Aigle GTX & Harkila Big Game Boots
- By Pete Moore
- 1 Comments
- Last updated: 26/01/2017
Heavy Duty – the Aigle Artemis GTX High
The first boots on test here are Artemis GTX High from the respected and long established Aigle brand. Standing 10” in height, you certainly feel the benefit of the extra leather framework. The upper is manufactured from split leather, polyamide and ‘synthetic’ material. Far more suited to the rough and tumble of the high and rough terrain, the polyamide lining holds the surprisingly generous internal ‘padding’ and a true Gore-tex membrane makes them fully waterproof yet sweat is allowed to wick away.
Aigle use their ‘X-Act’ concept, the term used for the ‘shoe architecture’ optimising foot support throughout maintaining that the heel to toe footbed stays true for optimum wearer comfort yet is forgiving enough to flex yet still give solid support from the lower heel to the ankle and beyond. Lacing is catered for by 4 pairs of captive lace retainers and 5 pairs of open speed lacing clasps at the top. Further comfort and insulation is aided by the padded top section coming down lower than most high leg boots at the rear offering unhindered movement. The toe section has a generous rubber toe bumper, the heel is also reinforced for extra protection and the grip given on muddy ground is one of the major plus points.
The black lower heel, toe protection and full Vibram rubber outsole is quite durable whilst the cleat and lug layout offer superb grip and the lower section has shock absorbing qualities.
Harkila Big Game GTX - ATV for your Feet!
Next up is the Harkila Big Game GTX 10” Realtree APG which seems like a brute of a boot, but closer scrutiny and on first slipping them on you quickly realise these have the comfortable foundations of all the boots in the Harkila range. The 1000 Denier Cordura upper is lined with Gore-Tex Memory Fit lining to give a perfect fit and is made so it actually moulds to the shape of your ankle as you wear it.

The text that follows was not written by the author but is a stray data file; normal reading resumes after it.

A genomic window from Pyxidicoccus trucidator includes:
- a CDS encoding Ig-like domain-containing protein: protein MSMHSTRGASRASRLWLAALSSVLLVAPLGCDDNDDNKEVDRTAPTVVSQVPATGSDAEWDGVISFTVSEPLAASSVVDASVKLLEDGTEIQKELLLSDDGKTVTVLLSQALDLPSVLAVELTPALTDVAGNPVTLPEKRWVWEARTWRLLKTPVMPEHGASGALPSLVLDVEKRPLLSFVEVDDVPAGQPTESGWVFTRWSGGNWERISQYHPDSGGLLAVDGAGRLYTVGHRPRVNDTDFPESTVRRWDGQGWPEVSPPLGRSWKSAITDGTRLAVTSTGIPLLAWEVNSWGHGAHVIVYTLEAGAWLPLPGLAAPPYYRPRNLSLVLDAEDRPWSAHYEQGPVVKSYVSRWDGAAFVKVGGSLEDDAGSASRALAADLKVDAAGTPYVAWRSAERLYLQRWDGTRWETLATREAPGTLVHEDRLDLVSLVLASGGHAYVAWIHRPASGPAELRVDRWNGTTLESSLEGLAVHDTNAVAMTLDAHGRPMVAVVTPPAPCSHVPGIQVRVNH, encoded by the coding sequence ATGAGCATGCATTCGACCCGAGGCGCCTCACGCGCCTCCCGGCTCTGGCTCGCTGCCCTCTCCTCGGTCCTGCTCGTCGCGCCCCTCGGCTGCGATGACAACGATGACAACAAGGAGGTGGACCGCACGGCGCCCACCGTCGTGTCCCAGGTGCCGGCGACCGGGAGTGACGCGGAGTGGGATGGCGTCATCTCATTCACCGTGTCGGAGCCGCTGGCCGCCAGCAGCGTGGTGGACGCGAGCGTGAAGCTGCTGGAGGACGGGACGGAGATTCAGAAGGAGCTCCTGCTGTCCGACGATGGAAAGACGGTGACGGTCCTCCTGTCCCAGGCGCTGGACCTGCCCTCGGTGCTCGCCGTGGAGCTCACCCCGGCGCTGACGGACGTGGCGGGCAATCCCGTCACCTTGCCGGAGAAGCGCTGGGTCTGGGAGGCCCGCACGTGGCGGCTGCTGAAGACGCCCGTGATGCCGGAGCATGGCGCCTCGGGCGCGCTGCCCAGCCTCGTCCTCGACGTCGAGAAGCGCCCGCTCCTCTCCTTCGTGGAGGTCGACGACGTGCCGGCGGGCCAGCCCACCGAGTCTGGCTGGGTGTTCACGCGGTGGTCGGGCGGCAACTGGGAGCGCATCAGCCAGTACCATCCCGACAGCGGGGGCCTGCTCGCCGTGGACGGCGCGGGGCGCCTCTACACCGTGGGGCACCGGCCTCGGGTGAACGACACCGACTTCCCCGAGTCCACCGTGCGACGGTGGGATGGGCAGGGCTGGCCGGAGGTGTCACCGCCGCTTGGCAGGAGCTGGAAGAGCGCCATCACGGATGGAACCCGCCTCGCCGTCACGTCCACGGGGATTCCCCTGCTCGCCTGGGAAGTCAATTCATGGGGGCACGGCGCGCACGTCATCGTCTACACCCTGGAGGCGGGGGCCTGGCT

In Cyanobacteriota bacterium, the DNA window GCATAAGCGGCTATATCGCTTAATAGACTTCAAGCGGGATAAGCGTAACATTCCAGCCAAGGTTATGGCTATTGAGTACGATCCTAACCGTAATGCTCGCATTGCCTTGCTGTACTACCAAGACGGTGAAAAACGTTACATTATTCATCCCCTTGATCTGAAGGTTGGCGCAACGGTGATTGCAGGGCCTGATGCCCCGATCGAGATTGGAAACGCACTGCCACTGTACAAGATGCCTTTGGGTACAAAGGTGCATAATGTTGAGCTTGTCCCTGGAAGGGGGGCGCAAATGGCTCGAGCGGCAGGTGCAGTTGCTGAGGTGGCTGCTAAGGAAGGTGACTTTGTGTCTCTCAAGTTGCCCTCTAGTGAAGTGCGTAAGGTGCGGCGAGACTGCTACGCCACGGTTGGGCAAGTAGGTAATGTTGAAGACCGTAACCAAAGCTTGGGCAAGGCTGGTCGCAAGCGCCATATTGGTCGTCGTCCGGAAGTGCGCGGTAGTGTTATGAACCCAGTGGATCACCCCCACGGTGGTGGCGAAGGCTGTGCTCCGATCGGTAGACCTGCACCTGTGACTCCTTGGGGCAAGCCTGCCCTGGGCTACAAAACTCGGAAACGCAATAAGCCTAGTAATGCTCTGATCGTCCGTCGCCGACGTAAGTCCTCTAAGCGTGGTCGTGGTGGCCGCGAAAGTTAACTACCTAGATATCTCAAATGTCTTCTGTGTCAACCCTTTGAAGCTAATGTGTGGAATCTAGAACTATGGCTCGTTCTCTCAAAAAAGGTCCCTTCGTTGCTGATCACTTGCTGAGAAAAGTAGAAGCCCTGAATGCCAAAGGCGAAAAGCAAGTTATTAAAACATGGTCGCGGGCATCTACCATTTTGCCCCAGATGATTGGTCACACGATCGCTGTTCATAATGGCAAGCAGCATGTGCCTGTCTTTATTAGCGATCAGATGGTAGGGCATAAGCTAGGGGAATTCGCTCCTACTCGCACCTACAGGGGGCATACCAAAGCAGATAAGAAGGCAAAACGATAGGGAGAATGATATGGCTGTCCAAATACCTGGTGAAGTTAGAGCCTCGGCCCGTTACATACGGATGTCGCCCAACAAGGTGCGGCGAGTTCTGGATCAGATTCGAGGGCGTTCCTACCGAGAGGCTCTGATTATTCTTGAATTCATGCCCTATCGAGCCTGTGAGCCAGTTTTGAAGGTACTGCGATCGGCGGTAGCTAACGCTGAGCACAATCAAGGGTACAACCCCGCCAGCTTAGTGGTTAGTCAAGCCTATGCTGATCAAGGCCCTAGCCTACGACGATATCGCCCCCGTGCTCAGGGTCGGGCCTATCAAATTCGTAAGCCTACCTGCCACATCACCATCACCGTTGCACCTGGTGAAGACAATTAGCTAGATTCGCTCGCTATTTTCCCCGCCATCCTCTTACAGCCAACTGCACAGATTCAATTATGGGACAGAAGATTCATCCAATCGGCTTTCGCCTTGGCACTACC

Harkila’s own design Sport Ortho Sole has a heavily cleated outsole, moulded EVA midsole for good support and shock absorption. This sole has a built in short shank giving support to the heel but allowing the front of the sole to flex easily, making this instantly comfortable and also quiet when stalking.
Obviously these aren’t light summer boots. They’re classed by the company as ‘For use on all lowland conditions and light mountain walking.’ I’d say you could climb K2 wearing these, as the solid feel you experience when wearing them is little short of having your own ATV on your feet!
There’s no denying the high quality of build of both boots featured. The Harkila are ‘incredible’ in relation to overall foot protection but don’t think the Aigle are slouches in this department either. In fact some might find the Harkila too heavy, in contrast the Aigle are a good compromise for protection and flexibility. Having said that I must state the Harkila boots don’t feel cumbersome and for very extreme weather you’ll be glad your wearing them.
These two pairs are of boots are both high performing and well featured, particularly for hostile terrain or when the weather turns really nasty - I can’t recommend them highly enough…